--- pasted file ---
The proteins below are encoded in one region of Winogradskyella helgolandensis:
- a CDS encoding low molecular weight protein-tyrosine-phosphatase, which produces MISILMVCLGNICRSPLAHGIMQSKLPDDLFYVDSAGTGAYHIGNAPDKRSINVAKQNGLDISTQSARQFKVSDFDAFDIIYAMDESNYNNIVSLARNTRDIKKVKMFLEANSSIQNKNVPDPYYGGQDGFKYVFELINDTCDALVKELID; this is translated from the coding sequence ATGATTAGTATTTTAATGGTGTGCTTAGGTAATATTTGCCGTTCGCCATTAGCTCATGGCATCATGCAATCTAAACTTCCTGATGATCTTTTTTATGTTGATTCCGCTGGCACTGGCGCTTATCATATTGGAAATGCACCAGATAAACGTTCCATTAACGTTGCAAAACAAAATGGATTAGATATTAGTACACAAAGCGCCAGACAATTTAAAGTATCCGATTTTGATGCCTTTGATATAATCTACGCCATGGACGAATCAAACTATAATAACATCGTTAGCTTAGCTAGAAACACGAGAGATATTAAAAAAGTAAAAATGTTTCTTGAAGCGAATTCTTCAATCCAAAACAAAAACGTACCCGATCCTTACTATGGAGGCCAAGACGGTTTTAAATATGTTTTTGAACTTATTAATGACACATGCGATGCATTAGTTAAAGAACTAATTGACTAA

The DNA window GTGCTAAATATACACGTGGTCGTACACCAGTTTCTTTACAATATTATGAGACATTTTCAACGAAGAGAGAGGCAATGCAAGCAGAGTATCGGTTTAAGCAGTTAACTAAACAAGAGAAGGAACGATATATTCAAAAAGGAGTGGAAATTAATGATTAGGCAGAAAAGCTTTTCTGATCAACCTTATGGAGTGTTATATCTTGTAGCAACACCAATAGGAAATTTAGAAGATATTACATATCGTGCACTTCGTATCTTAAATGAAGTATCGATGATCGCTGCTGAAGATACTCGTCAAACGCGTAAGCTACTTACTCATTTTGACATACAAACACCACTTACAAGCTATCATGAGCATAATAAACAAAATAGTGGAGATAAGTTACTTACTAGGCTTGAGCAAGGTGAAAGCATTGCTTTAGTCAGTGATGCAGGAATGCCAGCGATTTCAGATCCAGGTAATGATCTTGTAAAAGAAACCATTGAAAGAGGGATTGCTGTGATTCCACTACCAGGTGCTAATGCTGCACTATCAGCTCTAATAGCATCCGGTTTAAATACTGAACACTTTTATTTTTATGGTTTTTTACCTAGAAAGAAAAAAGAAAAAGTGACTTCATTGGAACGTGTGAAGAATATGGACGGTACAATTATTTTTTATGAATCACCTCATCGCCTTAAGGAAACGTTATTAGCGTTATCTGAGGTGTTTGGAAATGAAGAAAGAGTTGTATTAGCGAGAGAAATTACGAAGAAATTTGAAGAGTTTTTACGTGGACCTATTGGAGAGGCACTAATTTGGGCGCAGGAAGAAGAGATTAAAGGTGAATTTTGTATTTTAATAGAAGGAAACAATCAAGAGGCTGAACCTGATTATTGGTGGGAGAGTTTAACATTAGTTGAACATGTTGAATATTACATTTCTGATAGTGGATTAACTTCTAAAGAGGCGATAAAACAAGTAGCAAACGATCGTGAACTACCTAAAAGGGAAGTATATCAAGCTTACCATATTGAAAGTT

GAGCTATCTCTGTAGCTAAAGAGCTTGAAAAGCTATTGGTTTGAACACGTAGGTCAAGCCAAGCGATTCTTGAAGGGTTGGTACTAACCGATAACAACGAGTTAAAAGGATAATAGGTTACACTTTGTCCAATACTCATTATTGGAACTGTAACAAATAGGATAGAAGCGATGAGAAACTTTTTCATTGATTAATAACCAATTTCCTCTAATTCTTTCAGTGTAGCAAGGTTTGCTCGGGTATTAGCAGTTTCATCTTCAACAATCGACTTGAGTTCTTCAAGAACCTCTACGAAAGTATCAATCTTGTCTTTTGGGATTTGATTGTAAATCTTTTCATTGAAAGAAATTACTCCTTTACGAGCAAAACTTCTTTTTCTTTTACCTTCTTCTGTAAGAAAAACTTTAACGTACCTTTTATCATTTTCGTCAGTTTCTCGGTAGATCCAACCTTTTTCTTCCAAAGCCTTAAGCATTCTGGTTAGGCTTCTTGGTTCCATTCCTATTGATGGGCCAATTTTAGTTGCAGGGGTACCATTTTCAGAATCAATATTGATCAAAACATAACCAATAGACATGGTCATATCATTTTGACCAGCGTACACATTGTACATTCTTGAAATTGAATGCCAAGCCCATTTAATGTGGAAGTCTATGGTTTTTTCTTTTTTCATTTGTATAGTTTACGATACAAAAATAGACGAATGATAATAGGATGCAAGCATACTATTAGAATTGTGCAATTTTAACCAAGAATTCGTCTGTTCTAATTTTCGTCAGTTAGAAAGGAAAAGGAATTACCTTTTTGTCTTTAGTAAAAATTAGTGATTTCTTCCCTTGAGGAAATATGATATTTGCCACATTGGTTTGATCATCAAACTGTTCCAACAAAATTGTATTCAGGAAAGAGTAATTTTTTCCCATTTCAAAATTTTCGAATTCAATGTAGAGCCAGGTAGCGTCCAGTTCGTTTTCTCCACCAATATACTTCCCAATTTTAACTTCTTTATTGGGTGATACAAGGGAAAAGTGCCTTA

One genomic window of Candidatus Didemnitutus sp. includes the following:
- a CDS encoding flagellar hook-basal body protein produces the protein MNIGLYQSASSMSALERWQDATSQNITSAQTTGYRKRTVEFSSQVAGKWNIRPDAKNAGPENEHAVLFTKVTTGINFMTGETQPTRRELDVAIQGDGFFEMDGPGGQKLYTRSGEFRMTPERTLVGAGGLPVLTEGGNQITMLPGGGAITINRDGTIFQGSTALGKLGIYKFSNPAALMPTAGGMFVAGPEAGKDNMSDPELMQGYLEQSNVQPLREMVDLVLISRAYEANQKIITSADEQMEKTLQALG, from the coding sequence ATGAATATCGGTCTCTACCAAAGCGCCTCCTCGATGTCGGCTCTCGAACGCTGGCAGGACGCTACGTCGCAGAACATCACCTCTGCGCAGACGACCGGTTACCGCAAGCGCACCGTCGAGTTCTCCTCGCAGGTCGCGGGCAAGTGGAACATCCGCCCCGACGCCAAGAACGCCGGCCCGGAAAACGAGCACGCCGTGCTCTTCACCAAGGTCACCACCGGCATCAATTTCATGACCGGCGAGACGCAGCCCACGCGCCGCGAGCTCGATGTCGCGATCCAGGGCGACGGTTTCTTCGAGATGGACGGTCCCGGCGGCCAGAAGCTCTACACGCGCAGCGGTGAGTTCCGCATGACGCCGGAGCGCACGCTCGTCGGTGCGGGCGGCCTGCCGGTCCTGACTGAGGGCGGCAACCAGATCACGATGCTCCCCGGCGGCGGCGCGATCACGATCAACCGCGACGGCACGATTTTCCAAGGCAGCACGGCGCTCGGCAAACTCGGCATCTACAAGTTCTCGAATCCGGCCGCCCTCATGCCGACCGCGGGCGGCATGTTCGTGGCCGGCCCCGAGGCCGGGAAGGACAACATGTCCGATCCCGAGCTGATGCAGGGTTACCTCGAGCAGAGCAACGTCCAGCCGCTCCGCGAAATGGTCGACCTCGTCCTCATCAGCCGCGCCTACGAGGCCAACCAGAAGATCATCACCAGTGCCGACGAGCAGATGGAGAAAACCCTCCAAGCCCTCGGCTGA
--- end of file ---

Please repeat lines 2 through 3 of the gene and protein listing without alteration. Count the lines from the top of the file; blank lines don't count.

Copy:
- a CDS encoding low molecular weight protein-tyrosine-phosphatase, which produces MISILMVCLGNICRSPLAHGIMQSKLPDDLFYVDSAGTGAYHIGNAPDKRSINVAKQNGLDISTQSARQFKVSDFDAFDIIYAMDESNYNNIVSLARNTRDIKKVKMFLEANSSIQNKNVPDPYYGGQDGFKYVFELINDTCDALVKELID; this is translated from the coding sequence ATGATTAGTATTTTAATGGTGTGCTTAGGTAATATTTGCCGTTCGCCATTAGCTCATGGCATCATGCAATCTAAACTTCCTGATGATCTTTTTTATGTTGATTCCGCTGGCACTGGCGCTTATCATATTGGAAATGCACCAGATAAACGTTCCATTAACGTTGCAAAACAAAATGGATTAGATATTAGTACACAAAGCGCCAGACAATTTAAAGTATCCGATTTTGATGCCTTTGATATAATCTACGCCATGGACGAATCAAACTATAATAACATCGTTAGCTTAGCTAGAAACACGAGAGATATTAAAAAAGTAAAAATGTTTCTTGAAGCGAATTCTTCAATCCAAAACAAAAACGTACCCGATCCTTACTATGGAGGCCAAGACGGTTTTAAATATGTTTTTGAACTTATTAATGACACATGCGATGCATTAGTTAAAGAACTAATTGACTAA

The DNA window GTGCTAAATATACACGTGGTCGTACACCAGTTTCTTTACAATATTATGAGACATTTTCAACGAAGAGAGAGGCAATGCAAGCAGAGTATCGGTTTAAGCAGTTAACTAAACAAGAGAAGGAACGATATATTCAAAAAGGAGTGGAAATTAATGATTAGGCAGAAAAGCTTTTCTGATCAACCTTATGGAGTGTTATATCTTGTAGCAACACCAATAGGAAATTTAGAAGATATTACATATCGTGCACTTCGTATCTTAAATGAAGTATCGATGATCGCTGCTGAAGATACTCGTCAAACGCGTAAGCTACTTACTCATTTTGACATACAAACACCACTTACAAGCTATCATGAGCATAATAAACAAAATAGTGGAGATAAGTTACTTACTAGGCTTGAGCAAGGTGAAAGCATTGCTTTAGTCAGTGATGCAGGAATGCCAGCGATTTCAGATCCAGGTAATGATCTTGTAAAAGAAACCATTGAAAGAGGGATTGCTGTGATTCCACTACCAGGTGCTAATGCTGCACTATCAGCTCTAATAGCATCCGGTTTAAATACTGAACACTTTTATTTTTATGGTTTTTTACCTAGAAAGAAAAAAGAAAAAGTGACTTCATTGGAACGTGTGAAGAATATGGACGGTACAATTATTTTTTATGAATCACCTCATCGCCTTAAGGAAACGTTATTAGCGTTATCTGAGGTGTTTGGAAATGAAGAAAGAGTTGTATTAGCGAGAGAAATTACGAAGAAATTTGAAGAGTTTTTACGTGGACCTATTGGAGAGGCACTAATTTGGGCGCAGGAAGAAGAGATTAAAGGTGAATTTTGTATTTTAATAGAAGGAAACAATCAAGAGGCTGAACCTGATTATTGGTGGGAGAGTTTAACATTAGTTGAACATGTTGAATATTACATTTCTGATAGTGGATTAACTTCTAAAGAGGCGATAAAACAAGTAGCAAACGATCGTGAACTACCTAAAAGGGAAGTATATCAAGCTTACCATATTGAAAGTT